Asmus Freytag (c) via Unicode unicode at
Sun Nov 11 17:00:06 CST 2018

On 11/11/2018 1:37 PM, Hans Åberg wrote:
>> On 11 Nov 2018, at 22:16, Asmus Freytag via Unicode <unicode at> wrote:
>> On 11/11/2018 12:32 PM, Hans Åberg via Unicode wrote:
>>>> On 11 Nov 2018, at 07:03, Beth Myre via Unicode <unicode at>
>>>>   wrote:
>>>> Hi Mark,
>>>> This is a really cool find, and it's interesting that you might have a relative mentioned in it.  After looking at it more, I'm more convinced that it's German written in Hebrew letters, not Yiddish.  I think that explains the umlauts.  Since the text is about Jewish subjects, it also includes Hebrew words like you mentioned, just like we would include beit din or p'sak in an English text.
>>>> Here's a paragraph from page 22:
>>> Actually page 21.
>>>> <Paragraph.jpg>
>>>> I (re-)transliterated it, and it reads:
>>> Taking a picture in the Google Translate app, and then pasting the Hebrew character string it identifies into for Yiddish gives the text:
>>>> Wir sind uns dessen bewusst, dass von Seite der Gegenpartei weder Reue(?), noch Einsicht zu erwarten ist und dass sie die Konsequenzen dieser rabbinischen Gutachten von sich abschüttelen werden mit der Motivierung, dass:
>>> vir zind auns dessen bevaust dass fon zeyte der ge- gefarthey veder reye , nakh eynzikht tsu ervarten izt aund dast zya dya kansekventsen dyezer rabbinishen gutakhten fon zikh abshittelen verden mit der motivirung ,  dass :
>> This agrees rather well with Beth's retranslation.
>> Mapping "z" to "s",  "f" to "v" and "v" to "w" would match the way these pronunciations are spelled in German (with a few outliers like "izt" for "ist", where the "s" isn't voiced in German). There's also a clear convention of using "kh" for "ch" (as in English "loch" but also for other pronunciation of the German "ch"). The one apparent mismatch is "ge- gefarthey" for "Gegenpartei". Presumably what is transliterated as "f" can stand for phonetic "p". "Parthey" might be how Germans could have written "Partei" in earlier centuries (when "th" was commonly used for "t" and "ey" alternated with "ei", as in my last name).  So, perhaps it's closer than it looks, superficially.
>>  From context, "Reue" is by far the best match for "Reye" and seems to match a tendency elsewhere in the sample where the transliteration, if pronounced as German, would result in a shifted quality for the vowels (making them sound more Yiddish, for lack of a better description).
>> "abschüttelen" - here the second "e" would not be part of Standard German orthography. It's either an artifact of the transcription system or possibly reflects that the writer is familiar with a different spelling convention (to my eyes the spelling "abshittelen" looks somehow more Yiddish, but I'm really not familiar enough with that language).
>> But still, the text is unquestionably intended to be in German.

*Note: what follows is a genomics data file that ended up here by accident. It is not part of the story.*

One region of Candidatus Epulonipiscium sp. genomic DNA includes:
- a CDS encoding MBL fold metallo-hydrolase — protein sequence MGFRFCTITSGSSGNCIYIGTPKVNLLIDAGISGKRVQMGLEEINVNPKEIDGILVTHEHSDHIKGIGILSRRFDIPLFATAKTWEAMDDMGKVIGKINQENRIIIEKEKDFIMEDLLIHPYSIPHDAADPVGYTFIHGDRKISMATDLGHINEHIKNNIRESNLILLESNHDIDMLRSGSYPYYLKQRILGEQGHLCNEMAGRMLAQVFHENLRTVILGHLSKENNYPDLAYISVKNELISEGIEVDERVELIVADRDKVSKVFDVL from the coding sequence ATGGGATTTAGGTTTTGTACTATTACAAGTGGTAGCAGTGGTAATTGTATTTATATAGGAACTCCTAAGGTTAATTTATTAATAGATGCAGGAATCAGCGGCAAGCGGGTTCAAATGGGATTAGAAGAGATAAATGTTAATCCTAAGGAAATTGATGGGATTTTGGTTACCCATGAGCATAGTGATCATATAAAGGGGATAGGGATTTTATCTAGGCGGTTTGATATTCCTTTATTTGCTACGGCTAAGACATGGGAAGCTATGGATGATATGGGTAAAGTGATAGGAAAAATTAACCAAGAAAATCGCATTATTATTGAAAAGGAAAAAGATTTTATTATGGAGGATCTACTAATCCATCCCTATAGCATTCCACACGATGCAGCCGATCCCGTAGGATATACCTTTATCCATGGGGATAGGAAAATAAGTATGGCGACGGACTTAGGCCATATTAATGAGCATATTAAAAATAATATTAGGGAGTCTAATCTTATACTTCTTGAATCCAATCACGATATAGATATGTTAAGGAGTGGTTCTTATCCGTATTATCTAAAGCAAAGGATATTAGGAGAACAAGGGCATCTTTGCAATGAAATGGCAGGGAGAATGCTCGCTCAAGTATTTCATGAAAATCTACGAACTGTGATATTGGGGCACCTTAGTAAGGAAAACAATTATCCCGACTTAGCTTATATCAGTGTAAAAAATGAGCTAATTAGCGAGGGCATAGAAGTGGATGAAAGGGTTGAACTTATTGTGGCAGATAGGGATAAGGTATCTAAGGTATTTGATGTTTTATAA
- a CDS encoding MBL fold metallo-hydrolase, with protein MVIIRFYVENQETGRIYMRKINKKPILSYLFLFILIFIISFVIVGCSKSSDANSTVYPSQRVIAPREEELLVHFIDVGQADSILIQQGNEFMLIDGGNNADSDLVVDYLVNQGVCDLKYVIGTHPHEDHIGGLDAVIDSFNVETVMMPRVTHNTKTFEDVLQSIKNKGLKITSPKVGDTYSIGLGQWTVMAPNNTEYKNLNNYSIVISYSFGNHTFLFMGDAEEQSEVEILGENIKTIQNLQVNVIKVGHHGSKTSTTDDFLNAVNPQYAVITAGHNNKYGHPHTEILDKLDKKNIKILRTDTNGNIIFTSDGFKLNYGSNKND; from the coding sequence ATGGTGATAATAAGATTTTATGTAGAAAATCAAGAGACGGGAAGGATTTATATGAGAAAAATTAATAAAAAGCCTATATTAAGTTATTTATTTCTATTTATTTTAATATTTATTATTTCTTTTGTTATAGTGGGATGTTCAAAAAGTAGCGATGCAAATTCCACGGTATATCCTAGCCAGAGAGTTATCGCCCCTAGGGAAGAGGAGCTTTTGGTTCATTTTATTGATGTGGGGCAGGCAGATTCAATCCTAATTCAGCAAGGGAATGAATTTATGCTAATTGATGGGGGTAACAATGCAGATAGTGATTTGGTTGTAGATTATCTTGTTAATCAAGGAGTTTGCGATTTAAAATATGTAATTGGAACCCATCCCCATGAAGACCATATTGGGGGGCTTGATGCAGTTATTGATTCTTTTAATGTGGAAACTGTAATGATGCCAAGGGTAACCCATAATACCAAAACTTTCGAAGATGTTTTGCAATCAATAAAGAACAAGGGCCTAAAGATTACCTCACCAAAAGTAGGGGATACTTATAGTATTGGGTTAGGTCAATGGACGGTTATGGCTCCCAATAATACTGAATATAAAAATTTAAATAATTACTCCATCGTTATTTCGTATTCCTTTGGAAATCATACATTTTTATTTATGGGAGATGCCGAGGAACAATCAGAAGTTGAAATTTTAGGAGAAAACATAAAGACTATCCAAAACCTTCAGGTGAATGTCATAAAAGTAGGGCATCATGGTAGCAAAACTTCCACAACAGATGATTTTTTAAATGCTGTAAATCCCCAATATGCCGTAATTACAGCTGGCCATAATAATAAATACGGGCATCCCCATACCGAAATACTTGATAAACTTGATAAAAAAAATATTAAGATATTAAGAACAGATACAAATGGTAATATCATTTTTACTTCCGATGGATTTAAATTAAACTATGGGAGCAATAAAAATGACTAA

> One should not rely too much these autotranslation tools, but it may be quicker using some OCR program and then correct by hand, than entering it all by hand. The setup did not admit transliterating Hebrew script directly into German. It seems that the translator program recognizes it as Yiddish, though it might be as a result of an assumption it makes.

Well, the OCR does a much better job than the "translation".

> The German translation it gives:
> Unsere Sünde kommt von der Seite der Verletzten, nachdem sie darauf gewartet hat, erwartet zu werden, und nachdem sie die Vorstellungen dieser rabbinischen Andachten kennengelernt haben, haben sie begonnen, mit der Motivation zu schließen:

This is simply utter nonsense and does not even begin to correlate with 
the transliteration.

> And in English:
> Our sin is coming out of the side of the injured side, after waiting to be expected, and having the concepts of these rabbinical devotiones, they have begun to agree with the motivation:

In fact, the English translation makes somewhat more sense. For example, 
"Gegenpartei" in many legal contexts (which this sample isn't, by the 
way) can in fact be translated as "injured party", which in turn might 
correlate with an "injured side" as rendered. However "Seite der 
Verletzten" makes no sense in this context, unless there's a Hebrew word 
that accidentally matches and got picked up.

(I'm suspicious that some of the auto translation does in fact work like 
many real translations which often are not direct, but involve an 
intermediate language - simply because it's not possible to find 
sufficient translators between random pairs of languages.).

>  From the original Hebrew script, in case someone wants to try out more possibilities:
> וויר זינד אונס דעססען בעוואוסט דאסס פֿאָן זייטע דער גע־ געפארטהיי וועדער רייע , נאך איינזיכט צו ערווארטען איזט אונד דאסט זיא דיא קאַנסעקווענצען דיעזער ראבבינישען גוטאכטען פֿאָן זיך אבשיטטעלען ווערדען מיט דער מאָטיווירונג , דאסס :
I don't know what that will tell you. You have a rendering that produces 
coherent text which closely matches a phonetic transliteration. What 
else do you hope to learn?


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